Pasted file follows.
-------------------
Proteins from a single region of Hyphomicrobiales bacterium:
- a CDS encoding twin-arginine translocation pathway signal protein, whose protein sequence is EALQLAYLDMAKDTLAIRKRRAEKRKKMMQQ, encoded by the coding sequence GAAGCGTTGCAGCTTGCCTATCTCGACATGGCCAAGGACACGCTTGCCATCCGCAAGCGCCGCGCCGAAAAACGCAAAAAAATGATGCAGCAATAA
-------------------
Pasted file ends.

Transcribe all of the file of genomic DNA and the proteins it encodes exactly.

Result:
Proteins from a single region of Hyphomicrobiales bacterium:
- a CDS encoding twin-arginine translocation pathway signal protein, whose protein sequence is EALQLAYLDMAKDTLAIRKRRAEKRKKMMQQ, encoded by the coding sequence GAAGCGTTGCAGCTTGCCTATCTCGACATGGCCAAGGACACGCTTGCCATCCGCAAGCGCCGCGCCGAAAAACGCAAAAAAATGATGCAGCAATAA